BOOK YOUR VISIT        DONATE         CONTACT

MASK ANNOUNCEMENT

Welcome! The History Center is requiring that all visitors continue to wear masks inside the Tompkins Center for History & Culture. Our visitors include young audiences and others who are unable to be vaccinated. We appreciate your respect and awareness in following our Health & Safety Protocols to keep all our visitors safe. 

  • Home
  • Learn
  • Blog
  • Ithaca Council for Equality - Video Premiere & Discussion

THE HISTORY CENTER BLOG

The History Center blog shares research and findings about local history, excerpts from our Thaler/Howell Archives, information about upcoming exhibits and other opportunities on how to get involved with The History Center in Tompkins County. To learn more or view the archival materials mentioned, visit us in downtown Ithaca or subscribe to our monthly newsletter History Happenings

Ithaca Council for Equality - Video Premiere & Discussion

Fri, August 27, 2021 1:43 PM | Anonymous

The mid 1950s through the late 1960s was a tumultuous and violent time for civil rights workers in the US. Freedom Riders were attacked as they tried to integrate inter-city busses. Black churches were bombed, and peaceful protestors were attacked by police with fire hoses and snarling dogs. This era was also renowned for powerful civil rights organizations across America, especially in the deep south, where such notables as the Southern Christian Leadership Conference and the Student Nonviolent Coordinating Committee worked for equality for Black Americans.

In Ithaca, the struggle for equal rights was spearheaded by the Council for Equality, Ithaca's own home-grown, grass-roots social justice organization. Founded in 1959, the organization did their work here until the late 1960s. They were an education and advocacy organization, working to inform the larger public about what life was really like for local African Americans, and, more importantly, to advocate for them. According to their mission statement, they were a "bi-racial, private, non-profit organization," which was concerned to "study, improve, and change discrimination on whatever level it is found in Ithaca." Their membership was a diverse blend of young and old, Black and White, women and men. Some were affiliated with Cornell and Ithaca College, but there were members of a local carpenters' union, at-home mothers, teachers, and more. Their work was done through their committees, primarily employment, education, and housing. At its height, the Council for Equality had more than 200 members. Beverly J. Martin and James L. Gibbs were two of its greatest luminaries. Their work impacted the lives of African Americans in Ithaca and beyond.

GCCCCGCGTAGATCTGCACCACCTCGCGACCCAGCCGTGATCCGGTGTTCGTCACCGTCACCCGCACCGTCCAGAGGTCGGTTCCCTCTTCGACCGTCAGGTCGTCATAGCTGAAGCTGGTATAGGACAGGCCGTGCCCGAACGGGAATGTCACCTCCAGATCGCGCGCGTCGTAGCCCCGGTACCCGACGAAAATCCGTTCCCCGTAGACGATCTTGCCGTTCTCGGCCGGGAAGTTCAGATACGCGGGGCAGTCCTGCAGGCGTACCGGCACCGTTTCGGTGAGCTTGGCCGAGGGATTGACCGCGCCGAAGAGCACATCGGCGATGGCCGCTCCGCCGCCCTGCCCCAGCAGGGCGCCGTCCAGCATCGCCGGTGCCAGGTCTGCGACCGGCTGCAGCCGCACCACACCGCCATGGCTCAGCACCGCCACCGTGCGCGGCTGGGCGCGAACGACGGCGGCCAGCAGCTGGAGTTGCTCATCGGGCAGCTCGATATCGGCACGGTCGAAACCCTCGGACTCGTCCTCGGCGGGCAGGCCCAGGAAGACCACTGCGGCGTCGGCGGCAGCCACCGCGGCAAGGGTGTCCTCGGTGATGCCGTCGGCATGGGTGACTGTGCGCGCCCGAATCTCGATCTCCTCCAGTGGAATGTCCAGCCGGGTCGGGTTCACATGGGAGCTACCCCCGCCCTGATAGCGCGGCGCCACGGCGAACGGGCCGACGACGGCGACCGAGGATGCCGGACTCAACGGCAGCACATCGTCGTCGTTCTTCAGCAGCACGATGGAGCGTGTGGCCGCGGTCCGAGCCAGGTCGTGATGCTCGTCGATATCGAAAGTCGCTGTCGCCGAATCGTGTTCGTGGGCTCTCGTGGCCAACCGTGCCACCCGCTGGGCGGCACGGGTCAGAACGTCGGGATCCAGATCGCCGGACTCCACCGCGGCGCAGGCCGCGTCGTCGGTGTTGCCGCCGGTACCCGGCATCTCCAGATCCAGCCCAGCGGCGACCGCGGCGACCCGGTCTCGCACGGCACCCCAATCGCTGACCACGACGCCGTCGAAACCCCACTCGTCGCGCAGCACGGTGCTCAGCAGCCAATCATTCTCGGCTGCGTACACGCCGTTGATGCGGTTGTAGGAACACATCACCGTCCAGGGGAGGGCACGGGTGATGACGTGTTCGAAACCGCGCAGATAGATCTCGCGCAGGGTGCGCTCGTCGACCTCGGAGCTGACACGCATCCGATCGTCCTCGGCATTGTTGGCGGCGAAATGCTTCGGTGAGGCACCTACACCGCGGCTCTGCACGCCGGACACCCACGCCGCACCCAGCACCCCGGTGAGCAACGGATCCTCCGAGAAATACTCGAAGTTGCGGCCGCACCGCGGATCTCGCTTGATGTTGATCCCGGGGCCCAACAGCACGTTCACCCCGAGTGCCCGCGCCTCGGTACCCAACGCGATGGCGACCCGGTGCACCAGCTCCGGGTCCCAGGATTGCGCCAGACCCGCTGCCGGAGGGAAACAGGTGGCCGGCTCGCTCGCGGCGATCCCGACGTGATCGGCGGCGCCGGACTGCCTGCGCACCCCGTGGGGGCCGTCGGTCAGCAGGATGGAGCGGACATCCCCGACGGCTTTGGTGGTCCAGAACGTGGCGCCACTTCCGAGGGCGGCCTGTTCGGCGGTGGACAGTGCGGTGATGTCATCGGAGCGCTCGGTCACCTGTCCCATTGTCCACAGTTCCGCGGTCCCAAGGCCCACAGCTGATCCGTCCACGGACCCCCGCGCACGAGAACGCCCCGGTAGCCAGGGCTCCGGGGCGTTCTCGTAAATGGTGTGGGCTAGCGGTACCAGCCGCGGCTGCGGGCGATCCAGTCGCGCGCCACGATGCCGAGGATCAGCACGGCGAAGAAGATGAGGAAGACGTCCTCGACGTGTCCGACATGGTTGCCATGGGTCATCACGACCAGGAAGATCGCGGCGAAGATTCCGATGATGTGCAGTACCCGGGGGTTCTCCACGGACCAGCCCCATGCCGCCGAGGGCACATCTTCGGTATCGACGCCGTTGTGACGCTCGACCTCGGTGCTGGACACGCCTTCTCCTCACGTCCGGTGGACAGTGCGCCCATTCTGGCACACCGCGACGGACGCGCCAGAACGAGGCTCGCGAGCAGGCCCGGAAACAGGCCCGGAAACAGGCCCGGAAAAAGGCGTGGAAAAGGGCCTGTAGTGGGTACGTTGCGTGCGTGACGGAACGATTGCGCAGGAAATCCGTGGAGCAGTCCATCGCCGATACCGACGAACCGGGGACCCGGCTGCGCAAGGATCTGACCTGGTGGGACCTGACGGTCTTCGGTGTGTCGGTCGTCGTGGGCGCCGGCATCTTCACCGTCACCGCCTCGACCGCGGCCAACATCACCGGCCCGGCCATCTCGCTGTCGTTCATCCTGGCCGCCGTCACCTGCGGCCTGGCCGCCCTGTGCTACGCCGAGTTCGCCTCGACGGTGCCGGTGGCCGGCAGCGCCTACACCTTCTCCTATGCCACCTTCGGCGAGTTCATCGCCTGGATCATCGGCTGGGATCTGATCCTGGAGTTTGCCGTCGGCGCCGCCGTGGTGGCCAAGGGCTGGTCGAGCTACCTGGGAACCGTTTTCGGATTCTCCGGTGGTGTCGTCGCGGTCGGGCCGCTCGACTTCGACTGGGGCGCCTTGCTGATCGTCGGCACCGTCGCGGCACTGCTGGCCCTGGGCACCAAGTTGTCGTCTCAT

The History Center has created a brief video highlighting the history of this significant organization and it will premiere on Saturday September 11th at 10:30 on Facebook and our YouTube channel. Join us remotely for a watch party with archivist Donna Eschenbrenner. She will be available afterwards by Zoom for questions and conversation.

YOUTUBE VIDEO LINK

Physical Address

Located inside the Tompkins Center for History & Culture

110 North Tioga Street

(On the Ithaca Commons) 

Ithaca NY, 14850 USA

Gayogo̱hó:nǫ' Territory

Hours

Exhibit HallWednesday-Saturday 10am-5pm - CLOSED Sun-Tues

Cornell Local History Research Library & Thaler/Howell Archives - By appointment only. Please contact archives@thehistorycenter.net

Contact                                                     

Email: Refer to Contact page for individual emails, General inquiries to community@thehistorycenter.net

Phone: 607-273-8284

Web: thehistorycenter.net

Find us on social media @tompkinshistory





© Copyright 2021 The History Center in Tompkins County

Powered by Wild Apricot Membership Software
Haunted History